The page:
On Wed, Aug 3, 2011 at 12:27 PM, Florian Pflug <fgp(at)phlo(dot)org> wrote:
> Going down that road opens the door to a *lot* of subtle semantic
> differences between currently equivalent queries. For example,
> UPDATE T SET f=f, a=1
> would behave differently then
> UPDATE T SET a=1
> because in the first case the new row would depend on the old row's
> value of "f", while in the second case it doesn't.
True. But I'm not really bothered by that. If the user gets an error
message that says:
ERROR: updated column "f" has already been modified by a BEFORE trigger
...the user will realize the error of their ways.
>> There's no way to get the
>> same result as if you'd done either one of them first, because they
>> are inextricably intertwined.
>> In practice, my hand-wavy reference to "reconciling the updates" is a
>> problem because of the way the trigger interface works. It feels
>> pretty impossible to decide that we're going to do the update, but
>> with some other random values we dredged up from some other update
>> replacing some of the ones the user explicitly handed to us. But if
>> the trigger could return an indication of which column values it
>> wished to override, then it seems to me that we could piece together a
>> reasonable set of semantics. It's not exactly clear how to make that
>> work, though.
> I dunno, that all still feels awfully complex. As you said yourself,
> this case is quite similar to a serialization anomaly. Taking that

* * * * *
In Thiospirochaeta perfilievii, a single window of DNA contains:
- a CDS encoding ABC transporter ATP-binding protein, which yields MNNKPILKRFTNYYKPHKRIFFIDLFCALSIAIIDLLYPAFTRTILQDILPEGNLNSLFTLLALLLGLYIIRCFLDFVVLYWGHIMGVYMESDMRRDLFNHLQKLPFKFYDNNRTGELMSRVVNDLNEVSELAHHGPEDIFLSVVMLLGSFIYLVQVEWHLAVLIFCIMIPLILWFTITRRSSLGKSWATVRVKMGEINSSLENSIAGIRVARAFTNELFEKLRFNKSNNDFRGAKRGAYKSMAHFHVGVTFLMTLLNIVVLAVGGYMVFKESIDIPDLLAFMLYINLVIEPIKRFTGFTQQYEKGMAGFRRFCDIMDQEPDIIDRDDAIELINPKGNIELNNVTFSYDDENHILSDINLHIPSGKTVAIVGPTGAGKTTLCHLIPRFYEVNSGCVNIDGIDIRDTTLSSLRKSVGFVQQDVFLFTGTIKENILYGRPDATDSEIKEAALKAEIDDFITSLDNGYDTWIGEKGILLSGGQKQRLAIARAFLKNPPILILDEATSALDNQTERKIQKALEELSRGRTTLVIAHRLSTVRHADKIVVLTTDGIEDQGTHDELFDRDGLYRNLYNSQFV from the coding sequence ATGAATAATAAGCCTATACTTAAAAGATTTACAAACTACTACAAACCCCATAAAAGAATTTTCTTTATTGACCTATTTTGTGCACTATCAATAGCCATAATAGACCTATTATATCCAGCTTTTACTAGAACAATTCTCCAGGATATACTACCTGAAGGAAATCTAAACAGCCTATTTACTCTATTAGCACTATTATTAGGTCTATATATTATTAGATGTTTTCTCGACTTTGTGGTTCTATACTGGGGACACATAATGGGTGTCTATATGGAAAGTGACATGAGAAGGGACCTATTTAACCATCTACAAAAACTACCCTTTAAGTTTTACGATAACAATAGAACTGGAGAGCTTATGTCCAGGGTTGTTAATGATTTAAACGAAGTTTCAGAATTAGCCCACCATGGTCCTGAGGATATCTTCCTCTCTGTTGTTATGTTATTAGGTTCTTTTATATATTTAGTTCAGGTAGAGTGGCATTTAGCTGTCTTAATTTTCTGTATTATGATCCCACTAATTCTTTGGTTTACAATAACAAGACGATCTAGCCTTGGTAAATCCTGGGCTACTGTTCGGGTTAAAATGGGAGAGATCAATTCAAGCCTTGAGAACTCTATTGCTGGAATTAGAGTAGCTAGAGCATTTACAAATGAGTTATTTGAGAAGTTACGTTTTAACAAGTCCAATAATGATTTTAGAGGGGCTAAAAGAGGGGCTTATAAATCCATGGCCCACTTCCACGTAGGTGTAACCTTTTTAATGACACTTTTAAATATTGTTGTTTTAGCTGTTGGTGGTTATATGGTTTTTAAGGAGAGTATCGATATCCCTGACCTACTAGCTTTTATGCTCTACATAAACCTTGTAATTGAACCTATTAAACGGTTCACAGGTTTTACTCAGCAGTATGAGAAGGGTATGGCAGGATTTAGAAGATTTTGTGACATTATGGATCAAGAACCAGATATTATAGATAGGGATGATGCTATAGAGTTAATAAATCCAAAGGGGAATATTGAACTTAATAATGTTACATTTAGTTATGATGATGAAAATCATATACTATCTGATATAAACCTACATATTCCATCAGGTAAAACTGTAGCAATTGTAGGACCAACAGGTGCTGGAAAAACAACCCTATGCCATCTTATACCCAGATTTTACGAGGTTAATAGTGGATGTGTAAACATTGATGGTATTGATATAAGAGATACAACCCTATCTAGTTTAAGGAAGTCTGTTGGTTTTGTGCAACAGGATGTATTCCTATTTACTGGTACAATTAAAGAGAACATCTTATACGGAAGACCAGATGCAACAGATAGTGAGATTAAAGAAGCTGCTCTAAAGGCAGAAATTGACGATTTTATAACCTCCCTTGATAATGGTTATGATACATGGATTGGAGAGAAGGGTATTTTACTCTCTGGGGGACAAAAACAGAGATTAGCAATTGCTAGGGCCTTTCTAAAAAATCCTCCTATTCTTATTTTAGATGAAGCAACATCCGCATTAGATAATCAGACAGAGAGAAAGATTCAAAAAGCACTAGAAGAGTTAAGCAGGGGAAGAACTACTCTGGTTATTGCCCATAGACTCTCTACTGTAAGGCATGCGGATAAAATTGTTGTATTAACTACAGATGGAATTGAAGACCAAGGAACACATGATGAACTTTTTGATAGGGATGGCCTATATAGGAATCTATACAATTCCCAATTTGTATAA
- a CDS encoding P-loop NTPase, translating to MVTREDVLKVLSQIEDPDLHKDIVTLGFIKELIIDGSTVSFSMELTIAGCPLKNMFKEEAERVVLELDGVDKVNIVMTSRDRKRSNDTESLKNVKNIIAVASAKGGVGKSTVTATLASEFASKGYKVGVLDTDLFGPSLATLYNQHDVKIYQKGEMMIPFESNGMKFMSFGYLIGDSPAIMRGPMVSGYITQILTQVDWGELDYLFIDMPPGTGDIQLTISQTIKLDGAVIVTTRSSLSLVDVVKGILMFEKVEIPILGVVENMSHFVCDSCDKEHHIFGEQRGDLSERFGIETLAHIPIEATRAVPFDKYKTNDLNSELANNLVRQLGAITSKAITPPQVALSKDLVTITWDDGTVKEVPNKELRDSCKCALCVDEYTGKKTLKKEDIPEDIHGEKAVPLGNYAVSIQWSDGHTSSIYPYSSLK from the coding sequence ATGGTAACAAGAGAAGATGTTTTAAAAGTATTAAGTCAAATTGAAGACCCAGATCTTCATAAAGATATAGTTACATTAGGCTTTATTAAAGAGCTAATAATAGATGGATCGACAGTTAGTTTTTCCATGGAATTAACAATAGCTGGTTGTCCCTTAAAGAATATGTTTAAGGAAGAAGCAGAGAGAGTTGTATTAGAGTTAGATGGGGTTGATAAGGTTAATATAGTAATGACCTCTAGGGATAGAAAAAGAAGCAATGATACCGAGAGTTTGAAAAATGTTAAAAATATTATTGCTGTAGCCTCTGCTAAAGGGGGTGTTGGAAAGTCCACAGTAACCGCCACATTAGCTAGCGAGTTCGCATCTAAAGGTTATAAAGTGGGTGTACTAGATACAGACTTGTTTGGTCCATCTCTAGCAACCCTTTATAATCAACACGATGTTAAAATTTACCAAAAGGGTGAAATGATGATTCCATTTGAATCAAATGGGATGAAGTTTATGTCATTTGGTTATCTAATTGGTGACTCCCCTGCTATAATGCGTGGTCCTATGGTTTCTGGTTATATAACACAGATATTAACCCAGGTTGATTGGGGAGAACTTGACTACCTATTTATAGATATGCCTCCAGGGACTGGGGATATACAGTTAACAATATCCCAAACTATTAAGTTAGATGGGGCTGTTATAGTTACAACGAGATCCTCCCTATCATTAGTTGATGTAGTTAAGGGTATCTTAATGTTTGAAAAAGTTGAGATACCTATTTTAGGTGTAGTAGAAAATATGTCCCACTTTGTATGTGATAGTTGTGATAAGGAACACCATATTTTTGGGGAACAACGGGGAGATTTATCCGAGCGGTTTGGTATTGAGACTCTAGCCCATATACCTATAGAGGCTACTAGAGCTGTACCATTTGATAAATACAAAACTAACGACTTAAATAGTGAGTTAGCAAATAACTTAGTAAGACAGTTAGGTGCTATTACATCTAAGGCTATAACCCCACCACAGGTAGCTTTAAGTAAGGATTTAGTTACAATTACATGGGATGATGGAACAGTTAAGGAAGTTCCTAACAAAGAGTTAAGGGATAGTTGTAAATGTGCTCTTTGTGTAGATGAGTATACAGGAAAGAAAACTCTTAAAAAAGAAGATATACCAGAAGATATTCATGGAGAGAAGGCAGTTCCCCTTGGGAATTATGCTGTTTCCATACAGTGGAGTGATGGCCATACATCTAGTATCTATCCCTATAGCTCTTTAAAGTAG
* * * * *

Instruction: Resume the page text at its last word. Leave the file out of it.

> correspondence further, that reconciliation of updates is pretty much
> what the EPQ machinery does in READ COMMITTED mode. Now, we ourselves
> have warned users in the past to *not* use READ COMMITTED mode if they
> do complex updates (e.g., use UPDATE ... FROM ...), because the behaviour
> of that reconciliation machinery in the present of concurrent updates
> is extremely hard to predict. I thus don't believe that it's a good idea
> to introduce similarly complex behaviour in other parts of the system -
> and particularly not if you cannot disable it by switching to another
> isolation level.
> Simply throwing an error, on the other hand, makes the behaviour simple
> to understand and explain.
True. I'm coming around to liking that behavior better than I did on
first hearing, but I'm still not crazy about it, because as an app
developer I would really like to have at least the unproblematic cases
actually work. Throwing an error at least makes it clear that you've
done something which isn't supported, and that's probably an
improvement over the current, somewhat-baffling behavior. However,
it's not even 25% as nice as having it actually work as intended.
That's why, even if we can't make all the cases work sanely, I'd be a
lot more enthusiastic about it if we could find a way to make at least
some of them work sanely. The mind-bending cases are unlikely to be
the ones people do on purpose.
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